We were so happy that on a visit ten years later very little had changed and we naively expected it to be ever thus. I only found out its fate today (April '11) after a search on Google Earth/Streetview. We are devastated that it has gone. I thought that Müncheners of all people were a breed that valued what they had.

So sad.

Sunday, July 26, 2015

Vomitorium now in progress as AB-InBev hack dupes CNBC stenographer.

Reading this article reminds me of the time 35 years ago when I made it all the way through Mein Kampf, written (screamed?) by some fellow named Hitler.

Wait a minute -- no, it doesn't. There's a crucial difference.

Like AB-InBev's flunky Andy Goeler, Hitler was spouting pure gibberish. Unlike Goeler, Hitler believed in his own gibberish and set about to prove how catastrophic it really was.

Goeler doesn't believe his own corporate gibberish. Unfortunately, many "craft" beer aficionados will, and that's catastrophic, too, so let me remind you of something:

The very existence of AB and its engorged successor, AB-InBev, made it necessary for us to take beer back from the bean-counting Philistines by prying it from the monolith's cold, dead (but profitable) hands, by means of a revolution. There is no way, as in cannot happen, that anything AB-InBev ever does can facilitate better beer in any meaningful sense. It can only subtract from better beer. It can only bastardize. It can only destroy integrity. It cannot add it. Ever.

Death to AB-InBev -- then, now, tomorrow.

Inside Anheuser-Busch’s craft beer deals, by Tom Rotunno (CNBC)

 ... "If you look at craft right now, it's playing a very important role in the industry, and while around 80 percent of consumers still enjoy and drink domestic large lagers, the craft piece of the business is really growing," said Andy Goeler, CEO of craft for Anheuser-Busch InBev's Anheuser-Busch division. "It's adding a lot of excitement and so our strategy is really simple, it's to participate in the excitement that's going on in craft" ...

 ... To that extent the Anheuser-Busch has developed a two-pronged approach: Create its own in-house national brands like Shock Top, while at the same time expanding its portfolio by acquiring established regional craft brewers with room to grow.

"We look for owners that share a passion, have an amazing beer culture and have partners that take a long-term view and who want to keep expanding and do more things in the world of beer," he said.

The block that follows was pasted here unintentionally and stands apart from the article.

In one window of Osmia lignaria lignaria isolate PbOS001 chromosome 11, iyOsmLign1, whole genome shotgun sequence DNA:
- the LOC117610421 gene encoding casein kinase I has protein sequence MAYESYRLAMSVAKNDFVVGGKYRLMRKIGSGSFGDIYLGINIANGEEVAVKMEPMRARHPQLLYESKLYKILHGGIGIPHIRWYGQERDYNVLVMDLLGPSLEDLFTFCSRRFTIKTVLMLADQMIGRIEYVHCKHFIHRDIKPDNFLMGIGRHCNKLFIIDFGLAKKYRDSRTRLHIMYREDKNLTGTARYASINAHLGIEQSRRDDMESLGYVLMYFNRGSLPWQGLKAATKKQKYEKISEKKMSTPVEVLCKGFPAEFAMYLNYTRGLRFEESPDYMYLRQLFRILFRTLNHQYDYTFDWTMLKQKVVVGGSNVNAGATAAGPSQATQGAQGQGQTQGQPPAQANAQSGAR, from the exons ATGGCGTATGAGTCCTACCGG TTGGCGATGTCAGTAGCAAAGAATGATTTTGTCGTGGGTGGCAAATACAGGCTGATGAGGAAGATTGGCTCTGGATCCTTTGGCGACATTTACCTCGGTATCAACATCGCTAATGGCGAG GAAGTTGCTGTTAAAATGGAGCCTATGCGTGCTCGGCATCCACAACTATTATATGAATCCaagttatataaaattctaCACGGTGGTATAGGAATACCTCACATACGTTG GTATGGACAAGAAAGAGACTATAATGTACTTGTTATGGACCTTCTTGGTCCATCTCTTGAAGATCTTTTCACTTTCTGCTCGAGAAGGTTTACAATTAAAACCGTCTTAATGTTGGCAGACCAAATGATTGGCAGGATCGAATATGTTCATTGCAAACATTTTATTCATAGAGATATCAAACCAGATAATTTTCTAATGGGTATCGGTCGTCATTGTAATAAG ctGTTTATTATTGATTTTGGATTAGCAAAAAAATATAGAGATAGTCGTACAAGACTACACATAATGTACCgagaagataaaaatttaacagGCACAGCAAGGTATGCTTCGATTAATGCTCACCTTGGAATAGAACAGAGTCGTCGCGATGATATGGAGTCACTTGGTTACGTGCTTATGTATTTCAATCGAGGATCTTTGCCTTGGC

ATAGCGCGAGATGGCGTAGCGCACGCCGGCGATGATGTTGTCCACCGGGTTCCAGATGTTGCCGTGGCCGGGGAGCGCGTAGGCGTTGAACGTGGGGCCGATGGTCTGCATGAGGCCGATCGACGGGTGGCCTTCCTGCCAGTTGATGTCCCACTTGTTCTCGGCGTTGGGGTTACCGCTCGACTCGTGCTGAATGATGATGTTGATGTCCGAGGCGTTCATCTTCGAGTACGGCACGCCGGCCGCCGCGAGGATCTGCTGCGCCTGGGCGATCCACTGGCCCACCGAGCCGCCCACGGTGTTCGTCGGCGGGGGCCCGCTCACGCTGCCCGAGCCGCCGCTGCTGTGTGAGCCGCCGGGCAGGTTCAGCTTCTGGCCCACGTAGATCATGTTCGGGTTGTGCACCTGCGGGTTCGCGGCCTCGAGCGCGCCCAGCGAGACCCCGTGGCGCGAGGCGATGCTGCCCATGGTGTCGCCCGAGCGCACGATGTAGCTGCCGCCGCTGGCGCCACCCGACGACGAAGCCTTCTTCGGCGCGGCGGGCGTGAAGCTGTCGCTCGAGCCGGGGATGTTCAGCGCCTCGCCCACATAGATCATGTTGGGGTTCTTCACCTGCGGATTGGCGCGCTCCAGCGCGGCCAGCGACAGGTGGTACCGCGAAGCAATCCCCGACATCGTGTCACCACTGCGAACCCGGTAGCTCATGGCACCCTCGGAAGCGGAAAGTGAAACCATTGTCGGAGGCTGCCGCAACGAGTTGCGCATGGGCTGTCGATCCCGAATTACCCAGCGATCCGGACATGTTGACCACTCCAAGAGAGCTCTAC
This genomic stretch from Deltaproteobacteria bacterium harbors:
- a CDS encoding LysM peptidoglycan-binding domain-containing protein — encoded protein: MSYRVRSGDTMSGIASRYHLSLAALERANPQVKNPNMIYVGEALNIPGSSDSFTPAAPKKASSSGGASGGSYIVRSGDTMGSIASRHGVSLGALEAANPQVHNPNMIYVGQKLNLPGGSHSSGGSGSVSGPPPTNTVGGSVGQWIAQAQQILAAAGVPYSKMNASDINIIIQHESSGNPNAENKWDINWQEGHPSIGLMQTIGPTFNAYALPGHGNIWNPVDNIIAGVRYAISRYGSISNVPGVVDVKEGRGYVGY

Saturday, July 25, 2015

When NABC's Porter become "old," but not as a result of aging.

Label art by the inimitable Tony Beard.

Ten years ago this July 17, I explained a delicate issue about Porter. 

First, let's review the origins of Bob’s Old 15-B.

When NABC first brewed Bob Capshew's competition-winning homebrewed Robust Brown Porter back in 2003, the reaction was so favorable that we decided to continue. Later, when the Beer Judge Certification Program unexpectedly altered its numbering system for style categories and subcategories, Bob's became prefixed "old" rather than be renumbered – but don’t be fooled, because the flavor is forever young.

Here is what I wrote at the time. Note that Publicanista! has long since been abandoned, but the ale lives on. 


New Albanian Brewing's porter to become "old," but not as a result of aging.

Every other week, and sometimes more often if there’s time, I write Publicanista!, the official newsletter of Rich O’s Public House, the New Albanian Brewing Company and Sportstime Pizza.

You can subscribe to this on-line newsletter by going to and following the directions in the box to the bottom right of the page.

Here’s an excerpt from last week.

NABC brewer Jesse Williams has a batch of Bob’s 15 B porter on the way, and therein a problem has arisen. Evidently, the official numbering scheme for style and sub-style definitions has changed, and according to the Beer Judge Certification Program, 15 B now refers to German Dunkel Weizen.

I’m inclined to leave the name unchanged for the sake of tradition, and to observe the vital dictates of remaining contrarian at all times with respect to style, but your thoughts are appreciated. Next Friday (July 22) we’ll have a cask-conditioned firkin of Bob’s 15 B pouring from the beer engine.

Both my business partner Amy and longtime FOSSILS club stalwart Ed Tash wrote to suggest that we change the name of the beer to Old 15 B, and Ed included this rationale:

I've been giving some thought to your dilemma, caused by the BJCP changing robust porter from 15 B to 12 B. I suggest you call your Porter "Bob's Old 15 B.”

Here's why. There is book about Jack Daniels whisky published about a year ago that attempts to explain the origin of Jack Daniels Old Number 7.

According to the author, the number 7 was the license number of the Jack Daniels distillery. The borders of the county the distillery was located in changed, and the distillery changed counties (without moving), which caused the distillery to be given a new license number. Jack Daniels had established “7” as a brand name and didn't want to start over with a new name, so he put "Old Number 7" on the barrels, bottles, etc.

I have not read the book, but I heard the author interviewed on WFPL-FM 89.3 when the book came out.

Now you know more about Jack Daniels than you ever wanted to know, but bottom line is that I think you should keep 15 B in the name; your customers already know the name and what to expect from the beer.

Besides, only a handful of geeks know that Robust Porter is now 12 B.

Ed makes a strong case, and Amy agrees -- so it will be.

The forthcoming batch of Bob’s Old 15 B will be the first to bear the qualifier … but not the last.